This is the philosophical difference between Chaffetz and D.C. that isn’t going to be bridged: He likes working on D.C. issues, because he’s fascinated by the role Congress has in guiding the city. Meddling in local laws is, for him, part of the attraction of his committee. Given his politics—and considering just who a new GOP majority would owe favors to—that could set him up for some major fights with the local government. For the past four years, conservatives have been thwarted in efforts to dictate District policy on gay marriage and school vouchers. Come next year, the activists who lost those fights will expect help from Chaffetz.
Opponents of D.C.’s gay marriage law might be quickest on the trigger. The National Organization for Marriage tried, and failed, to get the D.C. Council to kill the bill. Next, NOM failed in a lawsuit to force a referendum. Chaffetz introduced legislation to do that, but it died in the House. In September’s Democratic primary, NOM-supported candidates were thrashed in Ward 5 and in a challenge to Norton. But NOM and every other social conservative organization expect to get another chance if Republicans run the House. Tony Perkins, whose Family Research Council has teamed up with Beltsville, Md.-based Bishop Harry Jackson on gay marriage, says Republicans must keep their word and force a referendum in D.C.
“At a minimum,” says Perkins, “we think people should have a right to vote on it. D.C. has done everything it could to block a vote, and there’s a reason for that, because every single time people get the right to vote on this, they vote for marriage. Maine overturned the legislature. Maine! Not a conservative bastion, by any means.”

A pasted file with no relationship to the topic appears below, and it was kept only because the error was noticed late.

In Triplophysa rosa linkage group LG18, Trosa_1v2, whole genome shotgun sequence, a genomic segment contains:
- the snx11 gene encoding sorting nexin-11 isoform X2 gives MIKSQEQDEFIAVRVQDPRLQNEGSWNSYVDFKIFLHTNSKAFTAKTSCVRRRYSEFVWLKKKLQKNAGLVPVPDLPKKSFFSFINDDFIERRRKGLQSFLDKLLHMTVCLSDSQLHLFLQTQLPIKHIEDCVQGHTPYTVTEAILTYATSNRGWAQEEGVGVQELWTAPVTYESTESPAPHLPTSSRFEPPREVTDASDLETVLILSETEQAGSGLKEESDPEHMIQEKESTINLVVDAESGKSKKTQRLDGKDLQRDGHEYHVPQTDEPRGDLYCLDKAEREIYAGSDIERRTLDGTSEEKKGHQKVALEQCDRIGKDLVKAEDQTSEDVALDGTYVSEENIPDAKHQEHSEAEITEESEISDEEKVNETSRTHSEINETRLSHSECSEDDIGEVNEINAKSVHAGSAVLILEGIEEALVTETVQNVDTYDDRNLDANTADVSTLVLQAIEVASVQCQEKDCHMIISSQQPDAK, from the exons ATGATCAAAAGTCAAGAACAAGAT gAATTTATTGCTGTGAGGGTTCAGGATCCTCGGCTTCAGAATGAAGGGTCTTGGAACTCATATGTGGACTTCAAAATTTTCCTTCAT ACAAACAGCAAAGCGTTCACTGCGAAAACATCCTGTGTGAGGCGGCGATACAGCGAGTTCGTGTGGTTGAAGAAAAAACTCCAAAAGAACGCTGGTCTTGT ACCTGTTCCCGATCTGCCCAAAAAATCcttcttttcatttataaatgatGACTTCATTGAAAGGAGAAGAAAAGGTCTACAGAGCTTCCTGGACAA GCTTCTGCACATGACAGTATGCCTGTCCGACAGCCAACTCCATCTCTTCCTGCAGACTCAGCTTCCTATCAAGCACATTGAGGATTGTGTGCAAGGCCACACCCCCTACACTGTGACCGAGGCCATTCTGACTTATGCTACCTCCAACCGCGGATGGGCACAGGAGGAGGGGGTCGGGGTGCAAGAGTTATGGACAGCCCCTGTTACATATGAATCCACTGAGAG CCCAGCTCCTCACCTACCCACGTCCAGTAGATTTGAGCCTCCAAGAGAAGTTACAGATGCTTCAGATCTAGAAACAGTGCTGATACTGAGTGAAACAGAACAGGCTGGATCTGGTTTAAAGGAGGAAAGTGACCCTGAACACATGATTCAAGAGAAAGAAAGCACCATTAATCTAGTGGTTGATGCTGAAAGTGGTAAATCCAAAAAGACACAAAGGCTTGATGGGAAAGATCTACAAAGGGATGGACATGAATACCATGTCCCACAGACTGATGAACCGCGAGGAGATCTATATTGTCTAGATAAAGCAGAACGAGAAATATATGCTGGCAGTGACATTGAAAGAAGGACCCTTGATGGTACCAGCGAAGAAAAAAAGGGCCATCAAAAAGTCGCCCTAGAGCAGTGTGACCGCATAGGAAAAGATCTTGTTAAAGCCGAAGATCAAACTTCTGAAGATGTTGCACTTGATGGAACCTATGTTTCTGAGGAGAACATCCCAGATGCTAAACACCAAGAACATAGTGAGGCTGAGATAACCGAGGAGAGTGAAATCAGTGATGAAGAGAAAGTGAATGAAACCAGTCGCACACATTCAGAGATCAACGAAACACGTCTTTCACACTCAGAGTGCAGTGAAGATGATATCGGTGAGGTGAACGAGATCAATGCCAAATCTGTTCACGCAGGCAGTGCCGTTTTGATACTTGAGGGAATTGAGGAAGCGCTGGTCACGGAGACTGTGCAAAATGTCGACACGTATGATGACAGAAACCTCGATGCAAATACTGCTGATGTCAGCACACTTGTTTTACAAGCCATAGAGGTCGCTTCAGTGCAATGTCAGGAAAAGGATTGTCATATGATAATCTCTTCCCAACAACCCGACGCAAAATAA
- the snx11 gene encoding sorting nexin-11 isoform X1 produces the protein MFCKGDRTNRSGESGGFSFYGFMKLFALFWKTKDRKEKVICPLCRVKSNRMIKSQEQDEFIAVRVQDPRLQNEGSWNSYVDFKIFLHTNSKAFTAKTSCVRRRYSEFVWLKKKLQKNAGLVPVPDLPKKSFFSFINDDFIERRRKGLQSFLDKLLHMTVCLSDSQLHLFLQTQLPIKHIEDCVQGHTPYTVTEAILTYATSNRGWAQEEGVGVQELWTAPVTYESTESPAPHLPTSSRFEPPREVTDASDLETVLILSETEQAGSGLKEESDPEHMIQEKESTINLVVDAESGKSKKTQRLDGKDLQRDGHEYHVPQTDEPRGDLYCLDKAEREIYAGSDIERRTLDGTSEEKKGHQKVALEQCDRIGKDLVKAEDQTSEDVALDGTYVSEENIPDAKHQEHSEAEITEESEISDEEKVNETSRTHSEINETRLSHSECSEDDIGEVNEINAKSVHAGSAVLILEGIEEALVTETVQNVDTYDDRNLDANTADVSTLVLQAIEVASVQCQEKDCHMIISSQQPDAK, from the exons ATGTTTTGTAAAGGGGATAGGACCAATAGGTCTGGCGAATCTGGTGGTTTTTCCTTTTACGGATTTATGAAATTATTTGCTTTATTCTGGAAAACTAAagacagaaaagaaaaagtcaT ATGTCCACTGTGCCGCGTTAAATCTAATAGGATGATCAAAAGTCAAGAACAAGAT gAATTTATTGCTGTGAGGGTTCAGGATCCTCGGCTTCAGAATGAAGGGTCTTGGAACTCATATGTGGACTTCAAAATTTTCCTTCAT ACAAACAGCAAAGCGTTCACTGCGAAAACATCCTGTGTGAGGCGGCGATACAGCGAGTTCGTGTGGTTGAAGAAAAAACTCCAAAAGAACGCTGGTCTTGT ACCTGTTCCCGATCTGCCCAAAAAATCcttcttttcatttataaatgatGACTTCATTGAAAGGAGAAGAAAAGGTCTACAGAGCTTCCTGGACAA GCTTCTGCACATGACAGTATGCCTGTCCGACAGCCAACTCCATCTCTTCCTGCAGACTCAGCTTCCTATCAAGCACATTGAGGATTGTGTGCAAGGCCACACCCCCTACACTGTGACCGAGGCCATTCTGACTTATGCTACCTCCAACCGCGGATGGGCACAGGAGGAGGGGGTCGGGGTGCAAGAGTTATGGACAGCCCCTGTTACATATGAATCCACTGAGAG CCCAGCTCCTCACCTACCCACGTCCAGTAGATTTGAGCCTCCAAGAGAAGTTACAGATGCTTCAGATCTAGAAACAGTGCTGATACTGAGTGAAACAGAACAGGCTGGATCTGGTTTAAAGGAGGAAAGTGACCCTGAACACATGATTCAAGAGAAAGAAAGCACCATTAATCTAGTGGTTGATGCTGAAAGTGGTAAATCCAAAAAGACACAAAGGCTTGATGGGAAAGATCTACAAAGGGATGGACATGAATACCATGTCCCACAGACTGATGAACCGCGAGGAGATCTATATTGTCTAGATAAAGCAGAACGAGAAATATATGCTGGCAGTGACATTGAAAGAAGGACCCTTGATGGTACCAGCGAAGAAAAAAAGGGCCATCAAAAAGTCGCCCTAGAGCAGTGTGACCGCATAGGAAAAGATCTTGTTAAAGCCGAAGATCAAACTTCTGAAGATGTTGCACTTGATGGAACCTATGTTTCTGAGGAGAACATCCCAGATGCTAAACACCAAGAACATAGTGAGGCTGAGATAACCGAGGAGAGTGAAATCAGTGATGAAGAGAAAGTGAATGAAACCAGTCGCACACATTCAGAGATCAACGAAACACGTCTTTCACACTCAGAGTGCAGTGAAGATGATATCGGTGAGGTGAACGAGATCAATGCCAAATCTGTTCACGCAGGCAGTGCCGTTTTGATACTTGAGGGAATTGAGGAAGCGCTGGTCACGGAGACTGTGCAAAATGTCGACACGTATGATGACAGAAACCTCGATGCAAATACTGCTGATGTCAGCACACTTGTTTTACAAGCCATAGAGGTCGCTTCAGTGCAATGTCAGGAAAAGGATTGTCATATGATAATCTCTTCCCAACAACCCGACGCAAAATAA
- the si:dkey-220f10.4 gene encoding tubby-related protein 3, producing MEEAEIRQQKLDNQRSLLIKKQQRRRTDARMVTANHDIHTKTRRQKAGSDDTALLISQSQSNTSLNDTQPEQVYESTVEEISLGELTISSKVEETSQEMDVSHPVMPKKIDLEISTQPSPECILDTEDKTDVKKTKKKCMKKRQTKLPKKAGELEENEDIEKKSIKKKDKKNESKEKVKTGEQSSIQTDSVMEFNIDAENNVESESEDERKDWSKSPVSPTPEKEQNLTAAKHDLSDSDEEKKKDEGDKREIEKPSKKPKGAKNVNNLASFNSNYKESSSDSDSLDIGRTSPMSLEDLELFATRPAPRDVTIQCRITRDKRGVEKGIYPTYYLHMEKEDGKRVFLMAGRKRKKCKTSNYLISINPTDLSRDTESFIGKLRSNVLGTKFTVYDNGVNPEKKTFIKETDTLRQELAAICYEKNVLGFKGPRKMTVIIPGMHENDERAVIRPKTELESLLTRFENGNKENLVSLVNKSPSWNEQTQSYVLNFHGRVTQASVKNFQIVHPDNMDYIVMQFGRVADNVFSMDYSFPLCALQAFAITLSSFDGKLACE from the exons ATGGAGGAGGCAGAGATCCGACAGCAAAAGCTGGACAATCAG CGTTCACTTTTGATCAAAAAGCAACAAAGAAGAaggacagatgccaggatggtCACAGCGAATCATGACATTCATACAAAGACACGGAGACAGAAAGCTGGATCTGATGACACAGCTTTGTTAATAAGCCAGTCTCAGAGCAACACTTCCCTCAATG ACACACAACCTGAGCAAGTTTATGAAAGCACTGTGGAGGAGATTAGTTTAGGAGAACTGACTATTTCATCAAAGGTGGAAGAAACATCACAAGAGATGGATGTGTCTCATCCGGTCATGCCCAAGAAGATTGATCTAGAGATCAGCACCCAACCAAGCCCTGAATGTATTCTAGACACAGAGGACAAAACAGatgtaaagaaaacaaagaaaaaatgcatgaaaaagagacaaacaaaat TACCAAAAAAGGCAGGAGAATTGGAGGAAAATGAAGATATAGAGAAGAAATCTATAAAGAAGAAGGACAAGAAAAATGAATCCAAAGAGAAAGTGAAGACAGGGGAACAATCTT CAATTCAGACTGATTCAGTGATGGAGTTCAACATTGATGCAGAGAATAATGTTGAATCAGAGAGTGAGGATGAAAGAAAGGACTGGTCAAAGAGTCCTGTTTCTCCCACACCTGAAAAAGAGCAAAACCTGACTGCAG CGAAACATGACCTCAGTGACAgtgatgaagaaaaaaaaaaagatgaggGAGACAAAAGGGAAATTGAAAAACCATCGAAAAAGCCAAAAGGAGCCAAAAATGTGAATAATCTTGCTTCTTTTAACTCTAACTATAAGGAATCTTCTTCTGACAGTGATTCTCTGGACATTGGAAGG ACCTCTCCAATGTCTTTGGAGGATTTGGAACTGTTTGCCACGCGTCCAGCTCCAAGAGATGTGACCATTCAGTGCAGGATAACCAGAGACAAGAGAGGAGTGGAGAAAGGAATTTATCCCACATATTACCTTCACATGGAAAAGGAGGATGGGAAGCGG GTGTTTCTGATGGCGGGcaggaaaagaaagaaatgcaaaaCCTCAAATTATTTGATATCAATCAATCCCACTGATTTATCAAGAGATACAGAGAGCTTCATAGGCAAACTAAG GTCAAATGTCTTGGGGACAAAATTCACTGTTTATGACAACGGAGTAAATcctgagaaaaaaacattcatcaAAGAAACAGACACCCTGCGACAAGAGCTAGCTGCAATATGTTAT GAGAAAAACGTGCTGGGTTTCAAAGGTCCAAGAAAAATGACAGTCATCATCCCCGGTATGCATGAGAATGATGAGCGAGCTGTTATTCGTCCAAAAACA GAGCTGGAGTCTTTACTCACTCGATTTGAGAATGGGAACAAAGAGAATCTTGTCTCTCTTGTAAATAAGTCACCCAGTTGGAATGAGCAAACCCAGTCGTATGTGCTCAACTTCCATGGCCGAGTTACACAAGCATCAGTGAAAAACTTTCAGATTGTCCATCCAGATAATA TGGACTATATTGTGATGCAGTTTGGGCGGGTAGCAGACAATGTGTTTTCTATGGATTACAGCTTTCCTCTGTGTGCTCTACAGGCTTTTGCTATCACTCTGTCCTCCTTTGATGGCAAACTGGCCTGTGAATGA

Gay marriage activists see—as NOM likes to put it in its Hammer Horror TV ads—that a storm could be coming. “There’s no doubt that Chaffetz would work against us,” says Rick Rosendall, the political vice president of the Gay and Lesbian Activists Alliance. “But if they tried to impose a ballot measure on the District, that would be handing us an advantage. There is strong resistance across the board in D.C., across the spectrum, to congressional interference in our affairs.”
Jason Chaffetz's Cotside Chats
Timeline: D.C. under Home Rule
The nation's capitol, Washington, D.C., has governed itself since 1973—kinda. Despite the passing of the Home Rule Charter, which delegated power to an elected mayor and 13-member D.C. Council, Congress still oversees the District. View a timeline of Home Rule in D.C., along with a video series of Congress' greatest hits on the District, from Boy Scouts to Needle Exchange.
Tell Provo What To Do!
If Jason Chaffetz, from Utah, can tell the District how to run its government, why shouldn't Washingtonians vote on how his hometown works? For example...
In Utah County, where Provo is located, the rules for marriage licenses specify the applicants must be “male and female.” Clearly, the District’s enlightened attitude toward gay marriage hasn’t made its way out west yet. Let’s put that to a vote. (After all, at $50 a pop, the licenses could help the county keep its books balanced—and every little bit helps!)